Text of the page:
"Well," I asked my roommate Al Keller (also a guide) as I walked in from a long day on the water, "How was your day?"

His response, "You know, they just barely got it away from them today."

Translationhis anglers lifted their rods when the fish ate the fly, which is better known as the "trout set" or the "pre-mature e-jerk-u-lations." Unfortunately, this accounts for more missed opportunities at a fish than anything else.

Now I have to assume that the majority of those reading this column are in fact saltwater fly fisherman considering the masthead of this publication reads Texas Saltwater Fishing Magazine. And, I therefore have to conclude that you are familiar with the term "strip-strike" or "strip-set." However, after spending years with anglers that I know have and also those that claim to have years of experience fly fishing, I have to wonder if people actually know how to properly set the hook while fishing in a saltwater environment.

You see, when fishing for trout up north and a fish eats, you tend to lift the rod fast and high to set the hook. The reasoning for this is two-fold. First is that the fish can spit the fly just as fast as it ate it and secondly, you usually fish much lighter tippet which mean the softer tip of the rod has more give therefore, it protects the tippet from breaking during the hookset. The problem with this israrely is this method going to result in a hookup with the species that we pursue in the brine.

In regards to the fish that we chase, there are some things to take into consideration. For one, they are usually bigger and in some instances, have a much harder mouth. Add to that, we are using much larger hooks in which even the sharpest of the sharp are dull in comparison to the itsy-bitsy hooks used for trout fishing. In addition, because the hooks are larger and the fish are usually larger, it requires more pressure to bury the hook deep. Hence the need to learn to properly "strip-set."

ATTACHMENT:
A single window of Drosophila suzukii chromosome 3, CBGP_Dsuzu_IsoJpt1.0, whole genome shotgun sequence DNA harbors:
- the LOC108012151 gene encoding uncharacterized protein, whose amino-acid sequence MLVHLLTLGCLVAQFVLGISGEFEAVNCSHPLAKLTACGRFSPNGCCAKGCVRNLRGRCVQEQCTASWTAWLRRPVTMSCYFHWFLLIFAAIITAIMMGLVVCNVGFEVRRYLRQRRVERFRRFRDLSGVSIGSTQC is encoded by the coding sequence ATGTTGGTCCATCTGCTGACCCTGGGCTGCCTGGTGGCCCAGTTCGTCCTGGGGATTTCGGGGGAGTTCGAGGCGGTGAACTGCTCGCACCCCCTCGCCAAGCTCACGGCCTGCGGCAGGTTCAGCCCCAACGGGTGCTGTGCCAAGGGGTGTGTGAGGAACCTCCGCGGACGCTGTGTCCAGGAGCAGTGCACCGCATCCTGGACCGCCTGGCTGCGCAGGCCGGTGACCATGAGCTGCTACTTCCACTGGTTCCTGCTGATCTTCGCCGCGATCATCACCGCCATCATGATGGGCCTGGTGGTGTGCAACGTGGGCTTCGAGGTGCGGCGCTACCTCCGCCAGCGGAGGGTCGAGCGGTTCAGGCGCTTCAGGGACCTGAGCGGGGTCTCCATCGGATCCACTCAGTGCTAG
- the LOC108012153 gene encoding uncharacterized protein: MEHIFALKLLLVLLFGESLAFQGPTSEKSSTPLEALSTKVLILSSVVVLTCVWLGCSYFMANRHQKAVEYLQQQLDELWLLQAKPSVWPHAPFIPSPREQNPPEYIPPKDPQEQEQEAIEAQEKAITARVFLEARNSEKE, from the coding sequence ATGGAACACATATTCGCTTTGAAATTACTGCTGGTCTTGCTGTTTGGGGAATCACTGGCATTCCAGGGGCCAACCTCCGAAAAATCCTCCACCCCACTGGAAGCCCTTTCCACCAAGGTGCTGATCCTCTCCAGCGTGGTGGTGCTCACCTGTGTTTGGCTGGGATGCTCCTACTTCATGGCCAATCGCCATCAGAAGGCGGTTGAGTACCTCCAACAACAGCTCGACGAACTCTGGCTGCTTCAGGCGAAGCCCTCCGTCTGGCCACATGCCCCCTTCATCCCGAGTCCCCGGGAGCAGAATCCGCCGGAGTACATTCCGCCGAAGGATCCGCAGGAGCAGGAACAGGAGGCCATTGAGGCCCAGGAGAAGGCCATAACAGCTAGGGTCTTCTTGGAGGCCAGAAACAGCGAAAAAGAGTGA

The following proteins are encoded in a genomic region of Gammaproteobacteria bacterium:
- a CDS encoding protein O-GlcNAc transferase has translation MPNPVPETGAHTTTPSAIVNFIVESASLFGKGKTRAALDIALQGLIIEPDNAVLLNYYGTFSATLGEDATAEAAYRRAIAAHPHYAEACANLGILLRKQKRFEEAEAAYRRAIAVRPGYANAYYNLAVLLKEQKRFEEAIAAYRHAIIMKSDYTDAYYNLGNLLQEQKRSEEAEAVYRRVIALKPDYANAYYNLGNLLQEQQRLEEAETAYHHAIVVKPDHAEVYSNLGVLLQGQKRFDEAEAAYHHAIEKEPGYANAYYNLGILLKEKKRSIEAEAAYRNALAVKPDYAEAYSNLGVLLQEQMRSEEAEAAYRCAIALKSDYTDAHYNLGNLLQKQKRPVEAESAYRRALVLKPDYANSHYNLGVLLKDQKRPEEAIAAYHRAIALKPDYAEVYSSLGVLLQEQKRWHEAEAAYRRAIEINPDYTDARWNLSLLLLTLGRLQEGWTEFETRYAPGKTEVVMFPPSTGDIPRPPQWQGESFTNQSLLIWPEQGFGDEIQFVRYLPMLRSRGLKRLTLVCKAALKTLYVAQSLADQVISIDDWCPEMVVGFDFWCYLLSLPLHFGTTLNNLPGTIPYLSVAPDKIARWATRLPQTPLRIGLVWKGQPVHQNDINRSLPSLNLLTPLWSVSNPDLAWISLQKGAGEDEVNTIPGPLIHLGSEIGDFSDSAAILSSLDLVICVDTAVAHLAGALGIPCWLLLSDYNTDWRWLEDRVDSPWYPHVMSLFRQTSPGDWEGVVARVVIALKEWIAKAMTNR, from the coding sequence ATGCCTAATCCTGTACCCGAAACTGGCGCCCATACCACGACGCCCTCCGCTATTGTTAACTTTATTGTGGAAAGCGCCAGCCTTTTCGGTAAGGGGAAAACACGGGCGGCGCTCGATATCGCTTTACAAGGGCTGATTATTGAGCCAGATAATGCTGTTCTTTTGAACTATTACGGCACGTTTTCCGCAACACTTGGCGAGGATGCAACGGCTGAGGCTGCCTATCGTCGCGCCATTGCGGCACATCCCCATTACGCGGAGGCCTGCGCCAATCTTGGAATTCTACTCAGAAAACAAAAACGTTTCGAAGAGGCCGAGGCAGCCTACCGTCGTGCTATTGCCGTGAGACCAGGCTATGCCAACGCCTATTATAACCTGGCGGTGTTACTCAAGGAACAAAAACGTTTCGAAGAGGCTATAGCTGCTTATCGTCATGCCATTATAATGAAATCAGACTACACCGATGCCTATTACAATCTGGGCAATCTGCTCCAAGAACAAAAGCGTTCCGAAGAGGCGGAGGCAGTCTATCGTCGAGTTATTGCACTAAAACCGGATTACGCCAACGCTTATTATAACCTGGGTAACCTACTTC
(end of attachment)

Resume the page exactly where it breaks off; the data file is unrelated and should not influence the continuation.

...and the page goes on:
The funny thing about the strip-set is that it cannot be done properly if there is slack in the line. This means that the cast needs to be laid out straight with no slack and the fly should be retrieved with the rod tip in or, at least near the water pointed directly at the fly.

As for the strip-set, I cannot emphasize the following enough – DO NOT REACT TO WHAT YOU SEE. Actually, this is not 100% true but for the time being, let us stick to that rule.

So the cast has been made, the rod tip is low to the water, pointed at the fish and the fish eats. The proper way to react to this is to keep stripping or, better yet, make a long hard strip. If the line does not come tight and you KNOW that the fish has eaten the fly, make another long strip. If and only if the line begins to stretch, then it is time to put the rod to work. The proper way to do this is not to lift the rod but to pull the rod butt into your waist and then rotate your body utilizing the lower, more powerful butt-section of the rod to bury the hook point home. If you are fishing for tarpon or larger offshore species, you might want to hit them two or three times with the butt section of the rod. It is that simple however, it is a lot easier on paper than in a real fishing situation.

The problem with doing a strip-set in a real fishing situation is that the excitement of a fish eating can sometimes be overwhelming. Anglers tend to react to seeing the fish eat by immediately lifting the rod. The only way to overcome this excitement well actually I hope none of us ever actually overcome the excitement however, it is important to be able to control the excitement.

Now for the few times that a strip set will not work. Unfortunately, there will be times when a fish will eat coming at you fast enough that it creates slack in the leader. When this happens you have to get the slack out fast. The only way to do this is to do exactly what you are not supposed to. The trick is to lift the rod and hope the fish feels the hook and turns. Once the fish turns it is important to keep stripping and get the rod tip down to then drive the hook home with the rod butt.

Remember, it is important to feel the line come tight before rotating the body on the strip-set. And, it is important to use your body and not you arm alone.

Case in point, I recently had an angler tear the tendons in his elbow trying to set the hook on a tarpon. He did everything perfect, right up until the line started to stretch. At this point he pulled the rod up using only his arm. I heard a scream and watched the fish leap high into the air, and his rod and reel fall to the deck of the boat. Fortunately the hook did not find purchase and his rig stayed on the deck. This might not happen on a smaller redfish, however. It is important to learn to do it the right way so when that fish of a lifetime appears, it is all just second nature.

Until next month best of tides and stuff like that.